GTL conversion: The Pearl Project

01 June 2008

Gas-to-liquids (GTL) conversion is an umbrella term for a group of technologies that can be used to create liquid synthetic fuels from a variety of feedstocks.

The basic technology was developed in Germany in the 1920s and is known as the Fischer-Tropsch process after its initial investors.

Technology differs between the leading GTL companies but the Pearl GTL uses a catalyst in its fixed-bed reactors to produce a wax from the gas feedstock, which is subsequently cracked to create products such as lubricants and gasoil.

The dimensions of the Pearl GTL facility are simply enormous. The plot size of 1.6 kilometres by 1.4km, or 230 hectares, equates to more than 450 football fields, with more than 3,000 items of equipment, including pumps, compressors, columns and vessels to be installed by start-up.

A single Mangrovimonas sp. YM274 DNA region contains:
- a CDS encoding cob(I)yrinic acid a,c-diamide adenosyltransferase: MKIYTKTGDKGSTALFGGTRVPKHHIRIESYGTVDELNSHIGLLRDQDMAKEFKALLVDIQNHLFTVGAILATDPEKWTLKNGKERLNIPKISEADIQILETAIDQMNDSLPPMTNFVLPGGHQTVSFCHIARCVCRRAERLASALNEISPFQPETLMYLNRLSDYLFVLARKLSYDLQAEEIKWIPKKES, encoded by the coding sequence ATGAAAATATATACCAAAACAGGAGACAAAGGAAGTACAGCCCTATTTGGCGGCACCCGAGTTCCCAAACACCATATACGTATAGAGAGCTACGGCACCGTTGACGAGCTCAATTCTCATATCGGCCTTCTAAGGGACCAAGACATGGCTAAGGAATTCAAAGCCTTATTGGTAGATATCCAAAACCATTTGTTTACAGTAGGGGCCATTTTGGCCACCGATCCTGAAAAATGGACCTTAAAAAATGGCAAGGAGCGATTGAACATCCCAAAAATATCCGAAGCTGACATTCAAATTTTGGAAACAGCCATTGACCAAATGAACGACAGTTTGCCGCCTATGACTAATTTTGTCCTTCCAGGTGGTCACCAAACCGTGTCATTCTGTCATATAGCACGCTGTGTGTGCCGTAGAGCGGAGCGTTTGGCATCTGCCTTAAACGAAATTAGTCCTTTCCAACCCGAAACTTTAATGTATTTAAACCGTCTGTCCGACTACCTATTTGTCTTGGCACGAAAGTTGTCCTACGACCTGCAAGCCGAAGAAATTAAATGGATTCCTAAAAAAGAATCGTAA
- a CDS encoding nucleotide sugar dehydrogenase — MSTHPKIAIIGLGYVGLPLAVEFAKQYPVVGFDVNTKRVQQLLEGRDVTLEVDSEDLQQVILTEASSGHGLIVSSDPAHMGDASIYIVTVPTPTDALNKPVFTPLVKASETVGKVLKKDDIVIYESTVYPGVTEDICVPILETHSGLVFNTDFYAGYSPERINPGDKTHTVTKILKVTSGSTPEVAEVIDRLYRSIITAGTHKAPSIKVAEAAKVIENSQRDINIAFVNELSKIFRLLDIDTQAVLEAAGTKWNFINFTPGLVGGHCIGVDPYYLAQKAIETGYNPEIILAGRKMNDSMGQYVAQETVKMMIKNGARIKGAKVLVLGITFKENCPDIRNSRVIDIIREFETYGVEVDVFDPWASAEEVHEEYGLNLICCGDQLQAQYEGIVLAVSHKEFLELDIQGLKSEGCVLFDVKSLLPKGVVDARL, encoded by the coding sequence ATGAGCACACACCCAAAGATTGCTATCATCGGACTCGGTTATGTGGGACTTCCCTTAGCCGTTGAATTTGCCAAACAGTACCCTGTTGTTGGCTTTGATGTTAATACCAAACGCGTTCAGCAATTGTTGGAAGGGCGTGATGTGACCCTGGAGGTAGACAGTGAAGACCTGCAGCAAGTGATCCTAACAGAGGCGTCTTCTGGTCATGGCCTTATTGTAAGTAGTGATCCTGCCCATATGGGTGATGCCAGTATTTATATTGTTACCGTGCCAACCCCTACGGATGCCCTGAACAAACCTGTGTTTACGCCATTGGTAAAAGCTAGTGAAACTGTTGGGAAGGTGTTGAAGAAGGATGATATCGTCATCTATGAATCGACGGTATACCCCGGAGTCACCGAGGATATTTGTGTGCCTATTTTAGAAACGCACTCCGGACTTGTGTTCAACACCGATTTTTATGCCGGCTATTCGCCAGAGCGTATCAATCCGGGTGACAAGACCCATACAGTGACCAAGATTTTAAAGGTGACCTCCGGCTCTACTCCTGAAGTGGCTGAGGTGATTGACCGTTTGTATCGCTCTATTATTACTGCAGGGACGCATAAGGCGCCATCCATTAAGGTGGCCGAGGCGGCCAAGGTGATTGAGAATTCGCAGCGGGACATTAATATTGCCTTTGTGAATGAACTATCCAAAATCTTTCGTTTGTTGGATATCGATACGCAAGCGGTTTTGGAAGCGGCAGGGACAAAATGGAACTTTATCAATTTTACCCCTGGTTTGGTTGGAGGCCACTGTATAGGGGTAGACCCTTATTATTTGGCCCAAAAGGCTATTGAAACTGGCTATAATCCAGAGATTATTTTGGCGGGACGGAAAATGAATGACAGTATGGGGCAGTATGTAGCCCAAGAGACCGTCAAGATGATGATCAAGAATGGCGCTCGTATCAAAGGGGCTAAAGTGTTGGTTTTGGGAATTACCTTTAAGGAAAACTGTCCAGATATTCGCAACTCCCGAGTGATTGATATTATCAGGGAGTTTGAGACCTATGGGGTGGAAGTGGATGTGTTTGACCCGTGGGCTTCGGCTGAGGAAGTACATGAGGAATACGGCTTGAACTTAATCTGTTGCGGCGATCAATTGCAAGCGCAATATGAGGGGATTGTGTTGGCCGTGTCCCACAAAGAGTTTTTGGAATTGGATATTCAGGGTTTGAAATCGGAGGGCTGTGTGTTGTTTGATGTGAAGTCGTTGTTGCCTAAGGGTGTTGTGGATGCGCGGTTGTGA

Under the development and production-sharing agreement, the UK/Dutch Shell Group provides all the funding and also bears the risk of appraisal, development and production activities in return for a share in the production for a fixed project duration.

While the details of its contract with Qatar Petroleum (QP) remain confidential, Shell points out that in a typical agreement, the share of the production to which the contractor is entitled is partly linked to the recovery of past costs, and partly a profit element, which is a function of the contractor’s profitability ratio.

Pearl GTL is a two-train project, with the first 70,000-barrel-a-day (b/d) train due to be commissioned by the end of the decade, and the second 70,000-b/d train due a year later.

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